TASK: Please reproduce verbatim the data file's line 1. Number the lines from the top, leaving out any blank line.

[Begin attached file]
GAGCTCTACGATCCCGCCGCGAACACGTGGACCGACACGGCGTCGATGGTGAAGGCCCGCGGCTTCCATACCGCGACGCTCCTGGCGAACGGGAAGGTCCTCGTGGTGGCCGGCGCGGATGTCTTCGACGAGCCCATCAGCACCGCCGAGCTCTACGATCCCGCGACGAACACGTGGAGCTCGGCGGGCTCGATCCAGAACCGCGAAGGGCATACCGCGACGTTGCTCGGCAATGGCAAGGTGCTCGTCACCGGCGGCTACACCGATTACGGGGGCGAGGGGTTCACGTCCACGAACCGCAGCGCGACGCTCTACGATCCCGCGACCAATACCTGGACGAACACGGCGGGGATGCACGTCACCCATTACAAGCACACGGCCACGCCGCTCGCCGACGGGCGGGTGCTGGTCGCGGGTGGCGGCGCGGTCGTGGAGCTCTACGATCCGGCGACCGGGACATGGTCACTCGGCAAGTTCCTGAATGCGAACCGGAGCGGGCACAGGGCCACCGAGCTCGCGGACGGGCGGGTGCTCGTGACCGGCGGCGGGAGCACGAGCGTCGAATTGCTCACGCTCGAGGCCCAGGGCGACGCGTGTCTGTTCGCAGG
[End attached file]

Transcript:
GAGCTCTACGATCCCGCCGCGAACACGTGGACCGACACGGCGTCGATGGTGAAGGCCCGCGGCTTCCATACCGCGACGCTCCTGGCGAACGGGAAGGTCCTCGTGGTGGCCGGCGCGGATGTCTTCGACGAGCCCATCAGCACCGCCGAGCTCTACGATCCCGCGACGAACACGTGGAGCTCGGCGGGCTCGATCCAGAACCGCGAAGGGCATACCGCGACGTTGCTCGGCAATGGCAAGGTGCTCGTCACCGGCGGCTACACCGATTACGGGGGCGAGGGGTTCACGTCCACGAACCGCAGCGCGACGCTCTACGATCCCGCGACCAATACCTGGACGAACACGGCGGGGATGCACGTCACCCATTACAAGCACACGGCCACGCCGCTCGCCGACGGGCGGGTGCTGGTCGCGGGTGGCGGCGCGGTCGTGGAGCTCTACGATCCGGCGACCGGGACATGGTCACTCGGCAAGTTCCTGAATGCGAACCGGAGCGGGCACAGGGCCACCGAGCTCGCGGACGGGCGGGTGCTCGTGACCGGCGGCGGGAGCACGAGCGTCGAATTGCTCACGCTCGAGGCCCAGGGCGACGCGTGTCTGTTCGCAGG